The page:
My first son was just 5 months young when we first traveled out of town as a family. Since my husband doesn’t share the same hometown as mine, it has been part of our yearly plans to go back to his hometown for at least three times a year. Located just off the southern part of Negros Island, Manjuyod can be traveled by land for approximately 5 hours only, including the 20-minute boat ride, from Cebu City.
As with my next child, he was barely 3 months young when we took him to Negros to see his paternal folks. Traveling with infants can prove a real challenge especially for first-time parents, more especially if the kids are “teething” and feeling under the weather.
Thank God, they’re big enough now that it’s easy to tag them along anywhere.
On that note, let me share with you the benefits we gain as we travel to different places with our boys.
Builds memories that strengthen the bond
I believe the most important reason why traveling with kids is important is the experience you share with them as a family. They may not remember every getaway as they grow, but the experience will sure remain in their hearts.
While I always make sure to head home right after work (before 6pm) so I can spend time with them after a long day at work, the hours spent on regular working days are far different from a short weekend break. At home, if my boys are not playing together, they’d be doing their own thing – most likely in front of the screens. But during vacations, we do activities together, we sleep together, even sharing the same bed. In turn, there are more cuddles, more kisses, more hugs and more stories shared as well as long hours of play time.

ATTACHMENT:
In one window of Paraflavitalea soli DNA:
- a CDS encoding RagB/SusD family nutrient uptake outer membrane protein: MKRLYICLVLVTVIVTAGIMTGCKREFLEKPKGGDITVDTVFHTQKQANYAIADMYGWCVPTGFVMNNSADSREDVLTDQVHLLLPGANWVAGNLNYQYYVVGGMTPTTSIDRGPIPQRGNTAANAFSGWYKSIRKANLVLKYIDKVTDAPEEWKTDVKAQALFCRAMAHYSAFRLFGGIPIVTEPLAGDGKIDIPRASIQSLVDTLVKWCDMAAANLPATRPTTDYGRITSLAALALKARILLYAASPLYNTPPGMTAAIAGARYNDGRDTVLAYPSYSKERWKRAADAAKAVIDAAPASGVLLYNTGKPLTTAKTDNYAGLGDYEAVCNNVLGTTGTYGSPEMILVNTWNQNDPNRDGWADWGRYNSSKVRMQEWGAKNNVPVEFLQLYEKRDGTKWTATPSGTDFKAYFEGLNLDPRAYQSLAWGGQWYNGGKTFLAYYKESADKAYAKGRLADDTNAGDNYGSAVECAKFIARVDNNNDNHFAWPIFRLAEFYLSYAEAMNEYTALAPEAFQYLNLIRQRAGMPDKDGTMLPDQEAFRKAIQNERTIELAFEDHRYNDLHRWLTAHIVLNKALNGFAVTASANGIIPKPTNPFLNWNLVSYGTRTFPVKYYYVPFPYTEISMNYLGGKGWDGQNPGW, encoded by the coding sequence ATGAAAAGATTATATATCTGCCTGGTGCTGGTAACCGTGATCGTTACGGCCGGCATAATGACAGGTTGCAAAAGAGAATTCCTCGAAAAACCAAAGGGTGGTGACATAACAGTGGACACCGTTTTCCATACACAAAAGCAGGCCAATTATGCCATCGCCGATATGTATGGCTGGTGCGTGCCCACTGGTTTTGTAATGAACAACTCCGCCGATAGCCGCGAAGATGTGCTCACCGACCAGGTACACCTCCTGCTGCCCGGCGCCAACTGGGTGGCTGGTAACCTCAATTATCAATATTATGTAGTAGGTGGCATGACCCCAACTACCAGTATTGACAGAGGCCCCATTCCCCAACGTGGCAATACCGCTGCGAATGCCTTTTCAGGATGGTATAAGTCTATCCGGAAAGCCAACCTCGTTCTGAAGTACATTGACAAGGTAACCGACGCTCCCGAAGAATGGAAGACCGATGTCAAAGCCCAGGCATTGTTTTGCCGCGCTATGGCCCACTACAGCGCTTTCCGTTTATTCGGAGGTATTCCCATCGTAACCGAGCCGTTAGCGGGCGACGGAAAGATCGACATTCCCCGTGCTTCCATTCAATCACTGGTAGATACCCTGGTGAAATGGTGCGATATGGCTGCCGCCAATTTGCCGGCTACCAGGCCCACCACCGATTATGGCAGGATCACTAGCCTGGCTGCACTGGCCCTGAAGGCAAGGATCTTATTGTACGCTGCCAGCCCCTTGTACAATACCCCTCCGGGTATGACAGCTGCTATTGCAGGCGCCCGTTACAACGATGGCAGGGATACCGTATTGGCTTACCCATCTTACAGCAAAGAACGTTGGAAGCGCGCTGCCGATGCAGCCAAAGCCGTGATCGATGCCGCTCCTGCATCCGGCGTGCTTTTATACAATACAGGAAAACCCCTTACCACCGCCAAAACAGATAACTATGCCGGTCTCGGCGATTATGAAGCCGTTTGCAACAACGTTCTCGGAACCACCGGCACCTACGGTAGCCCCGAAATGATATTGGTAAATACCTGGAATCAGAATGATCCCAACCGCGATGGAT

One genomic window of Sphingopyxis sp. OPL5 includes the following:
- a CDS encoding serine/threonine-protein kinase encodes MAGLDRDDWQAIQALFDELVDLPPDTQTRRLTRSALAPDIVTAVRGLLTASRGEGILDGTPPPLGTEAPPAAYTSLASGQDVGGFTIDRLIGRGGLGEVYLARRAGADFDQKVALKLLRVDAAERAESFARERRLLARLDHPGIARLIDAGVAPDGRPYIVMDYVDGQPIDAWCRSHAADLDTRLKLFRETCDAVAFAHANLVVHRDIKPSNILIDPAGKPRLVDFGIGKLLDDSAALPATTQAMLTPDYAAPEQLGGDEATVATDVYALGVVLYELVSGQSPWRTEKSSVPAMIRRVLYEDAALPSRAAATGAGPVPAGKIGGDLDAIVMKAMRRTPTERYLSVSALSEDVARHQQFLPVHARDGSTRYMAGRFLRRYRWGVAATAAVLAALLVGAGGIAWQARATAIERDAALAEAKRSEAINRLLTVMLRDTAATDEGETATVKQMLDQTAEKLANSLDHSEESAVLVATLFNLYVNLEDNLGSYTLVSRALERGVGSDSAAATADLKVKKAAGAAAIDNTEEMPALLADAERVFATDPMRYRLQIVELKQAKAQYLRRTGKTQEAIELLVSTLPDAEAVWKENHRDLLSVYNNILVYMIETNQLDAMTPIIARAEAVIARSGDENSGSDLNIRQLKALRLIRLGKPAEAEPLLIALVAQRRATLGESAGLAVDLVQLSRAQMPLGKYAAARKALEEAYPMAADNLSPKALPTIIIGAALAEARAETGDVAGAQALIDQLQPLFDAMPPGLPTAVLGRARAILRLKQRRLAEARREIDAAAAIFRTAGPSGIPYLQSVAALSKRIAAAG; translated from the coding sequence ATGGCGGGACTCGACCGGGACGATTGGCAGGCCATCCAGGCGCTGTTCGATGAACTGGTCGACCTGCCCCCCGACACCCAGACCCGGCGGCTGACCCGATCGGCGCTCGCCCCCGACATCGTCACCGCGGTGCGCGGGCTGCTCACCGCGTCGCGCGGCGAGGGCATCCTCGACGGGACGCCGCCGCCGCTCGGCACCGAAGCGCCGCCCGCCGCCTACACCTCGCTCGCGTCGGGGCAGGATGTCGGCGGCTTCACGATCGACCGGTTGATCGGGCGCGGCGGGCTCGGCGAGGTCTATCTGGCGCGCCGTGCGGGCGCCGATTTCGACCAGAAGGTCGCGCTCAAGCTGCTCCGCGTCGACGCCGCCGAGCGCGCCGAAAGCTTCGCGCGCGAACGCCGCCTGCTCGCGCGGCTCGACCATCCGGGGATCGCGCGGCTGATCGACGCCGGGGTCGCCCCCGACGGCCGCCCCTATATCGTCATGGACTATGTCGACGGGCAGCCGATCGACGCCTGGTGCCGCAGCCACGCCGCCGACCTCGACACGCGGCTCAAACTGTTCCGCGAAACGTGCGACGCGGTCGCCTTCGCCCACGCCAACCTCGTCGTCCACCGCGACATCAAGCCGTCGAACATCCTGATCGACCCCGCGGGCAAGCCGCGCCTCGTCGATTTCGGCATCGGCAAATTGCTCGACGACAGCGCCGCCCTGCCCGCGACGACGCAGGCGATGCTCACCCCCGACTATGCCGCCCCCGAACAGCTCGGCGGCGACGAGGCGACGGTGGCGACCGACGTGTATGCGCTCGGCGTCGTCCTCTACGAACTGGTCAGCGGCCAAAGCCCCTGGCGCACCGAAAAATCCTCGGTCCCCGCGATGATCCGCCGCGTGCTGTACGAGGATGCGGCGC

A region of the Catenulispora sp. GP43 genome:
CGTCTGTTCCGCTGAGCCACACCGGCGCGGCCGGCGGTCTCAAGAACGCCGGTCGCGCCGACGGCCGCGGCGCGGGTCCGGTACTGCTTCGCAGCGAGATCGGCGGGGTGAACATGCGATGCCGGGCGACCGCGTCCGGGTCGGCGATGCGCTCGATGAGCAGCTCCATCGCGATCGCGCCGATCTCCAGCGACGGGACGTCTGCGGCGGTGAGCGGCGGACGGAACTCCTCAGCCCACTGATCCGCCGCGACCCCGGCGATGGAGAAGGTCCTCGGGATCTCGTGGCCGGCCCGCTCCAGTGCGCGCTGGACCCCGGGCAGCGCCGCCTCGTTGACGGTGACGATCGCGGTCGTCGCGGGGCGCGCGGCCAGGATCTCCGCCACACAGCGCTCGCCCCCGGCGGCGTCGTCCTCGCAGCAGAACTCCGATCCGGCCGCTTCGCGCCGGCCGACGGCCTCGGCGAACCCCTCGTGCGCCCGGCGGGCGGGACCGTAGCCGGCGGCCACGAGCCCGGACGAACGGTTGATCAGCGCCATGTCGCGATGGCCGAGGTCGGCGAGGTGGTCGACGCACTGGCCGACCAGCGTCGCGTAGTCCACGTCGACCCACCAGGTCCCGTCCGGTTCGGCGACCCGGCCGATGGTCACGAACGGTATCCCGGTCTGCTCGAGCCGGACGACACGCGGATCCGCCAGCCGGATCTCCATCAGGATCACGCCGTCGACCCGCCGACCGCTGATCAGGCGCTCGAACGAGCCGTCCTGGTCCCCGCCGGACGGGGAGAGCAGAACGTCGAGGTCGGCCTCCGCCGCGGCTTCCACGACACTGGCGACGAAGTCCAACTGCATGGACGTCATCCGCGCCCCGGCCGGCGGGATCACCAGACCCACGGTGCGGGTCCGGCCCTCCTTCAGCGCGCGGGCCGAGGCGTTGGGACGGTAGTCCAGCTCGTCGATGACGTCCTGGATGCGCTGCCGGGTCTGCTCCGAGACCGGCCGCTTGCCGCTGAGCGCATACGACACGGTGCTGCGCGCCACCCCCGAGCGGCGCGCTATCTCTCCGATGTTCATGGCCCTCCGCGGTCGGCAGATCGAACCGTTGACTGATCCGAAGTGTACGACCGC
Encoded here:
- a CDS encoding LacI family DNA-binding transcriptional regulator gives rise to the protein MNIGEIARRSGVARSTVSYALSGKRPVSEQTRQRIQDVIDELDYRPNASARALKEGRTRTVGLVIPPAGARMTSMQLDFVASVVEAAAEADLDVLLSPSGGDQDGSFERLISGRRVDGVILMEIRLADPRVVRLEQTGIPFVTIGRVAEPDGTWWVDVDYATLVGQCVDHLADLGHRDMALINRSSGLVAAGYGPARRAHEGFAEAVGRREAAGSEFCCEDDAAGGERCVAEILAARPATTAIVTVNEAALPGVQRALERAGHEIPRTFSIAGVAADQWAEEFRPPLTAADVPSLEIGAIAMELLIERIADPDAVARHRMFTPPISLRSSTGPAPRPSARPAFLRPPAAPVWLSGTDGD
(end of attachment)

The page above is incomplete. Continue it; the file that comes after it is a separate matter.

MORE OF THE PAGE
And because we don’t have tablets or iPads or any sort of handy gadgets to entertain the kids, except our smartphones, the kids are left with no choice but to enjoy whatever they see around.
PS: The kids’ paediatrician advised a few years back to not buy any kind of electronic gadgets. So at home, they only have our desktop computer.
Teaches them to be responsible
Now that my boys are strong enough to carry some of their own stuff, I give them the responsibility to carry whatever they can.
For instance, we had two light plastic bags on our last trip, one containing the chips and the other their beach toys. The older one chose to carry the toys while the younger one had the snacks.
Regardless of how young they are or how little their strength is, if us parents show kids they need to share their part when traveling, it would be easy for us to ask them favours when they grow. Not only will they become responsible travelers but they will also be helpful sons/daughters in the long course.
You see some parents would rather carry all the luggage or do all the queuing, inquiring or buying than burden their kids. There is absolutely nothing wrong asking your kids to do them for you. More often than not, when they reach the right age, they’ll be the ones offering themselves to carry out the tasks.
Helps them to be patient, kind and understanding